I have just read the obituary of Michael Garrick.
When I had just discovered that I was expecting my first child, I attended a jazz singing course at the Guildhall School of Music (I was the worst one, rather screechy) where I was lucky enough to have a one-to-one singing lesson with Norma Winstone (who has a fabulous voice and who used to sing with Ian Carr's Nucleus) and also to work with Michael, singing and writing lyrics to an instrumental he had written called My First Born, which naturally meant a lot to me through my daze of morning sickness.
When I was in the sixth form I would sit alone in my room, listening to John Peel and then letting the radio run on to Jazz Club, which is where I first heard Garrick's music. In between the taped reggae and Pete Atkin quirkiness (this was pre-punk, guys), I taped a beautiful Garrick track with Winstone singing it called Galilee.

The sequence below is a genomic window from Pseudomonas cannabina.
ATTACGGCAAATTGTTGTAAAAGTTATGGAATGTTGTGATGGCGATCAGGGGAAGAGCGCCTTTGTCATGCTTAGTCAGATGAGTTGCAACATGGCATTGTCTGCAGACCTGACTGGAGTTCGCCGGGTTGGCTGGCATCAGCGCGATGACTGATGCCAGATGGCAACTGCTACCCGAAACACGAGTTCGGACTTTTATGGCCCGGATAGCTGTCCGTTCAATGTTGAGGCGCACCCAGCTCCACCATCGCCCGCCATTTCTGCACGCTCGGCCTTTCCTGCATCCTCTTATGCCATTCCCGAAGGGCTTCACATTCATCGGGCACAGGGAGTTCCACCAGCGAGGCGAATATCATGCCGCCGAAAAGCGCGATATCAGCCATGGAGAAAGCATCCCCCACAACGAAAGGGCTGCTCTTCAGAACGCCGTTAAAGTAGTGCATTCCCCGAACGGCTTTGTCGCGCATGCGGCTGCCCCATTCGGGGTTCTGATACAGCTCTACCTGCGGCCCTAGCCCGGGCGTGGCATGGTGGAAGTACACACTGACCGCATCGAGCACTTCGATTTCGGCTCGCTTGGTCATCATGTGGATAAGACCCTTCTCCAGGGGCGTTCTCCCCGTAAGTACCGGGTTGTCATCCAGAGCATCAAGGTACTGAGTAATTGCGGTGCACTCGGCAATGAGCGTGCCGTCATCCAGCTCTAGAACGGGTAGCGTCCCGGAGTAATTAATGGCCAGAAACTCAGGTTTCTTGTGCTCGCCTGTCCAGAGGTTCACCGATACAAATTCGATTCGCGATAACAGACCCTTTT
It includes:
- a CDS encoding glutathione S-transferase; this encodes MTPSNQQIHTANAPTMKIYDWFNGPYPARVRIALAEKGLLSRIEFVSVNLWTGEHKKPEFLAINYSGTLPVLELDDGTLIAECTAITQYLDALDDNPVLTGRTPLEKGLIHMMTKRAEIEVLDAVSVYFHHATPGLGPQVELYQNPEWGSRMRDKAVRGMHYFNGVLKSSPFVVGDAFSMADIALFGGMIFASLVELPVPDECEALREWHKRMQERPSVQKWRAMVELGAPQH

I could never find it: and now I have just downloaded a gorgeous version of it sung by Nette Robinson.
These things are always a matter of taste, but I think it is the most achingly beautiful piece of music with Robinson's voice soaring like a bird in the sunset over Garrick's shuffling piano rhythms.
Somewhere in this house is a vinyl album of Garrick's very English-sounding jazz. Some of it is disappointing but the best of it has an Alice-in Wonderlandishness about it, particularly when Winstone is singing.
Jazz has always been a bit of a mystery to me but something about listening to this track in my teenage angst and isolation makes it really evocative.